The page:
Last week, having listened to mum air her concerns and worries, I wanted to take her mind off things and burn up some nervous energy. I asked the activity coordinator at the home if she was aware of any physical activity that worked for mum. She gave me two over-sized lightweight bats with soft edges, and a balloon. So, with trepidation, we had a go at bat and balloon! However big the swipe you take on the balloon it floats slowly through the air giving mum plenty of time to get her bat into the right place to hit it. This activity immediately got mum concentrating, moving and coordinating her movements. It seemed to consume some of her anxious energy and enabled her to be in the moment, and not in her head, for a short while. The activity was a great success. Afterwards she was ready for a nap, and when she woke up, she was much brighter than I had seen her for days. I have tried it several times since, with different levels of success, but it is clear it is going to be one of the tools I use from here.
Chair based gymnastics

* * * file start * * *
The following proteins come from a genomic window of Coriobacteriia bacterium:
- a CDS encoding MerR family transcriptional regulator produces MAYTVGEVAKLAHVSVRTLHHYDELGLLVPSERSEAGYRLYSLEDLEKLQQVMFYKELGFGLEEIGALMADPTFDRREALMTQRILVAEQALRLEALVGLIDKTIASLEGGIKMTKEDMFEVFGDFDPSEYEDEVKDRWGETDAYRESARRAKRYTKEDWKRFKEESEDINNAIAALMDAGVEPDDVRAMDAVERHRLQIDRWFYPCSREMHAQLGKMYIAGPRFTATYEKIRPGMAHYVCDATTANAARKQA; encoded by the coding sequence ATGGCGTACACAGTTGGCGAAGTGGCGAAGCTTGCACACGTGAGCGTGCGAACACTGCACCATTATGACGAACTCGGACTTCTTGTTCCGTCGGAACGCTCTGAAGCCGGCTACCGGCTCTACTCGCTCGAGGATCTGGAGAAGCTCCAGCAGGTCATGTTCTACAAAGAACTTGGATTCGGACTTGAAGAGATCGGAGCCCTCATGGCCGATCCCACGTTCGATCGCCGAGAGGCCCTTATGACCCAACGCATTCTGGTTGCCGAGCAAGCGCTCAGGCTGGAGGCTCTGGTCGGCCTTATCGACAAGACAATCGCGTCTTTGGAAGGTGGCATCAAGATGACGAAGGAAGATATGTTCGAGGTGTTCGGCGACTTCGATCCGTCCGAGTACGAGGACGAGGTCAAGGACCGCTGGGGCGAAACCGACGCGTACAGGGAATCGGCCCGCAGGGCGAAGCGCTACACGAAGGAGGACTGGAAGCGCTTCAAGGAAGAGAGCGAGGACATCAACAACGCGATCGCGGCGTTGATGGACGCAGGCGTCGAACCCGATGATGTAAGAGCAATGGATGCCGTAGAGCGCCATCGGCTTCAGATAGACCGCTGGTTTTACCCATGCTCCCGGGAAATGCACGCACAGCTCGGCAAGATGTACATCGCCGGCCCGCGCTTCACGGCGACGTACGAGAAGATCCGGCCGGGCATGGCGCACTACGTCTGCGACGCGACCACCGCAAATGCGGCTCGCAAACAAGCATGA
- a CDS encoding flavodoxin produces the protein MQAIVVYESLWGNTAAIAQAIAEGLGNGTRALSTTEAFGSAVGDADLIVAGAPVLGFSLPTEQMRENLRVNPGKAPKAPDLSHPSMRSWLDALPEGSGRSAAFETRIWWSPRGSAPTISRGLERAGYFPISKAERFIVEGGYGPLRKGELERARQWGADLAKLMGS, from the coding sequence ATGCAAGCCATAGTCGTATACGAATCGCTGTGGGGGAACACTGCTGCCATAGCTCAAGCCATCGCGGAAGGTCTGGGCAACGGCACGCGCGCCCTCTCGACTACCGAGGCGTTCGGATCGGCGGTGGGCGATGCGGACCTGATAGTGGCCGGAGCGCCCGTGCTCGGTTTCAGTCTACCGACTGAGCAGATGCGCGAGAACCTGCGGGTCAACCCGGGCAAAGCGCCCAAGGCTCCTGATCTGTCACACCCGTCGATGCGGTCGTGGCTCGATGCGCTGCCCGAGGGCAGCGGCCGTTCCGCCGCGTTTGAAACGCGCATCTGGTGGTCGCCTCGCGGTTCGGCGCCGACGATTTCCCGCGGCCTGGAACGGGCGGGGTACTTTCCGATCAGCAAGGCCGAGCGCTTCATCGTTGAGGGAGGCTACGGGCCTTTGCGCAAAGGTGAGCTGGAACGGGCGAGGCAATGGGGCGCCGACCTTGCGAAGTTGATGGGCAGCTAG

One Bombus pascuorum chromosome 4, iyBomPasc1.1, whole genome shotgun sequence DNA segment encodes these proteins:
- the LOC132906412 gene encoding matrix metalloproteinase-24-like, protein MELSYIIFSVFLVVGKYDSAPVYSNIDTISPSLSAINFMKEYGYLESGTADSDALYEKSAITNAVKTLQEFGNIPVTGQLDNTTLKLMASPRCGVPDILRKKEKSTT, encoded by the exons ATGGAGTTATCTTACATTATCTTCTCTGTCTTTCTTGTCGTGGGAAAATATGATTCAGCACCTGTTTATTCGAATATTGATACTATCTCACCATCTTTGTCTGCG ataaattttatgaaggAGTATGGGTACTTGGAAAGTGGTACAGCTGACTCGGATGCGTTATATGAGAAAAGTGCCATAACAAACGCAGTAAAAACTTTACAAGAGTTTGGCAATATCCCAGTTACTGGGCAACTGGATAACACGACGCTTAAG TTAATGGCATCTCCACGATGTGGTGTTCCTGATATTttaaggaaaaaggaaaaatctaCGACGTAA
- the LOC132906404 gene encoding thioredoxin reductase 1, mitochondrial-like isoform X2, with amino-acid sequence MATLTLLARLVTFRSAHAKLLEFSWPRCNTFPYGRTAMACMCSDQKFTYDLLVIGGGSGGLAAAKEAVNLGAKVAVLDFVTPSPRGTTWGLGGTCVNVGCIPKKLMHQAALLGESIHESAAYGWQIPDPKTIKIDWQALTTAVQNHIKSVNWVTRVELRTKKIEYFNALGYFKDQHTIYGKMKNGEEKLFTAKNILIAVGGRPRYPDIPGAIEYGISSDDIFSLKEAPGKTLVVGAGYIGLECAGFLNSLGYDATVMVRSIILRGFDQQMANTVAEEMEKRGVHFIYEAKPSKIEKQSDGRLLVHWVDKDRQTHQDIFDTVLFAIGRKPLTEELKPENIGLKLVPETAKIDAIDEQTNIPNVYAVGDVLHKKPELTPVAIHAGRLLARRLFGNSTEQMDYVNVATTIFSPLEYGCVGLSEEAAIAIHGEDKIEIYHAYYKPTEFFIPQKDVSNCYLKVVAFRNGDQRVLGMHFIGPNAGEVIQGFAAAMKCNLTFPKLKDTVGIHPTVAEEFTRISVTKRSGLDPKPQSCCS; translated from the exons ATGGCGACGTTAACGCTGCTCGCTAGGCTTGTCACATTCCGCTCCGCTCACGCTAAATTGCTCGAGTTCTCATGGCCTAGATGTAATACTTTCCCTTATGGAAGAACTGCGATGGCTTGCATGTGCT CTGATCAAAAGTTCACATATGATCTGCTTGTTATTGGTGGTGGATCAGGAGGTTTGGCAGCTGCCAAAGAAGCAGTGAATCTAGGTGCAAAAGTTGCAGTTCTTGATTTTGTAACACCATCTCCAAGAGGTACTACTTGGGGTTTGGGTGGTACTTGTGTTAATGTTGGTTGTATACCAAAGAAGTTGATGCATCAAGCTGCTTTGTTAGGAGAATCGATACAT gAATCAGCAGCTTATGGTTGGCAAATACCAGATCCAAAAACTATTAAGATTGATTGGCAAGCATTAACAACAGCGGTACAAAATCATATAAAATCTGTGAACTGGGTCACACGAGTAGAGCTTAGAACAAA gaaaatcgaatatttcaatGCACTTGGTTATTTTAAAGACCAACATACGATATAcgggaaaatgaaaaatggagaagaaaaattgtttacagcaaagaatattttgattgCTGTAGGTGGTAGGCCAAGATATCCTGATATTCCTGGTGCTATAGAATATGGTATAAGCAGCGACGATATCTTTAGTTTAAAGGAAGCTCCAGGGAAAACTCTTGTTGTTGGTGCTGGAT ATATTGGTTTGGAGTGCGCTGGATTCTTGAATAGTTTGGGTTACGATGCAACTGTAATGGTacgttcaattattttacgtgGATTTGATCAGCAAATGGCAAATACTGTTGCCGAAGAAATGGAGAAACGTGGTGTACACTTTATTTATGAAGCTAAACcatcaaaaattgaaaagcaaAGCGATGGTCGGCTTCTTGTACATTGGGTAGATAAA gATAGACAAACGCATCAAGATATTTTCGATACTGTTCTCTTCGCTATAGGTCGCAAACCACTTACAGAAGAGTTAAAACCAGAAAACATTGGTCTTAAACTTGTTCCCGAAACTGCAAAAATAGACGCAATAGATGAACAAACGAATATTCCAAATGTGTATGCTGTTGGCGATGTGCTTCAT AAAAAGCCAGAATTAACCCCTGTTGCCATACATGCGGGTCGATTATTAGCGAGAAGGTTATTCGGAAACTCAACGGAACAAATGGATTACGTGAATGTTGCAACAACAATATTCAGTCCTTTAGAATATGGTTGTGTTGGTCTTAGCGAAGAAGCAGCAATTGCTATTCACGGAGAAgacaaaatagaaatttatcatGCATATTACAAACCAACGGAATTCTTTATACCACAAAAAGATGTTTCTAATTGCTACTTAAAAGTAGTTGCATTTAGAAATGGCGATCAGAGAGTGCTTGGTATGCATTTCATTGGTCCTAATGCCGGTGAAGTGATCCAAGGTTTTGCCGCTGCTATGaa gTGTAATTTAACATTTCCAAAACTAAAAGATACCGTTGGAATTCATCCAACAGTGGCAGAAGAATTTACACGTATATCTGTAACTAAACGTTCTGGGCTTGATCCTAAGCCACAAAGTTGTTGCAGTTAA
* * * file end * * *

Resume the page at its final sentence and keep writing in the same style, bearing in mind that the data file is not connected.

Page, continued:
A new initiative promoting chair based exercises for elderly people has had significant benefits for people with dementia. Helpfully the programme has developed a guide (PDF) so that family members can run a session for their loved ones at home. This activity will take a bit more planning to deliver for mum, but I will try it in the coming weeks. This exercise programme is ideal for people who can no longer walk, and is safe for people who can.
Still looking for answers
I still don’t have any idea of how to help mum when she is feeling bereft, empty and helpless, as she is often, and was a couple of nights ago, after a day out with old friends of hers. A care worker joined me as I listened to mum tell me how alone she felt. Before long all three of us were in tears. My efforts to date, to support her at such times, feel wholly inadequate and unsuccessful. She is desperate to get out of the home. Kicking doors, calling for help, sometimes succeeding only to be brought back in. I will continue to explore initiatives that are reported to help lighten low moods and depression. If you have experience of what works in this situation, I would be so grateful to hear from you. Please use the comment box below to share any links or ideas.